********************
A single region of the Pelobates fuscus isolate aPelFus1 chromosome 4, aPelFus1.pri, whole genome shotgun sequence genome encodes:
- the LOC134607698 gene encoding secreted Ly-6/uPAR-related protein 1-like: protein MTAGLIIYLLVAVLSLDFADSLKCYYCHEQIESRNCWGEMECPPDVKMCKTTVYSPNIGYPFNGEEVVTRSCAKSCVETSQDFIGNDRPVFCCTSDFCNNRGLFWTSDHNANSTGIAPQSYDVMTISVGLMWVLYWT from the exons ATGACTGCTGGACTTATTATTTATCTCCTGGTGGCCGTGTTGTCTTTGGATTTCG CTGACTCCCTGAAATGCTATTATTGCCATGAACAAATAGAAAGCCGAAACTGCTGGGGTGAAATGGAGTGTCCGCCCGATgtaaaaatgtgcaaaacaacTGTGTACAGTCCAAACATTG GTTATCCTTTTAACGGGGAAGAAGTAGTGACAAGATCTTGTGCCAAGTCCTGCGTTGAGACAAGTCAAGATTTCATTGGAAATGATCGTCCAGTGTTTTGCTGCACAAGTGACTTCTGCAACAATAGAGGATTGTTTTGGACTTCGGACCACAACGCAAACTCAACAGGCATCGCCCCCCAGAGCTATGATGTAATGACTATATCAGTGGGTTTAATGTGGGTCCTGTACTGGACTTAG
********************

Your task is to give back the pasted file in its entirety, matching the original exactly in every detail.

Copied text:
A single region of the Pelobates fuscus isolate aPelFus1 chromosome 4, aPelFus1.pri, whole genome shotgun sequence genome encodes:
- the LOC134607698 gene encoding secreted Ly-6/uPAR-related protein 1-like: protein MTAGLIIYLLVAVLSLDFADSLKCYYCHEQIESRNCWGEMECPPDVKMCKTTVYSPNIGYPFNGEEVVTRSCAKSCVETSQDFIGNDRPVFCCTSDFCNNRGLFWTSDHNANSTGIAPQSYDVMTISVGLMWVLYWT from the exons ATGACTGCTGGACTTATTATTTATCTCCTGGTGGCCGTGTTGTCTTTGGATTTCG CTGACTCCCTGAAATGCTATTATTGCCATGAACAAATAGAAAGCCGAAACTGCTGGGGTGAAATGGAGTGTCCGCCCGATgtaaaaatgtgcaaaacaacTGTGTACAGTCCAAACATTG GTTATCCTTTTAACGGGGAAGAAGTAGTGACAAGATCTTGTGCCAAGTCCTGCGTTGAGACAAGTCAAGATTTCATTGGAAATGATCGTCCAGTGTTTTGCTGCACAAGTGACTTCTGCAACAATAGAGGATTGTTTTGGACTTCGGACCACAACGCAAACTCAACAGGCATCGCCCCCCAGAGCTATGATGTAATGACTATATCAGTGGGTTTAATGTGGGTCCTGTACTGGACTTAG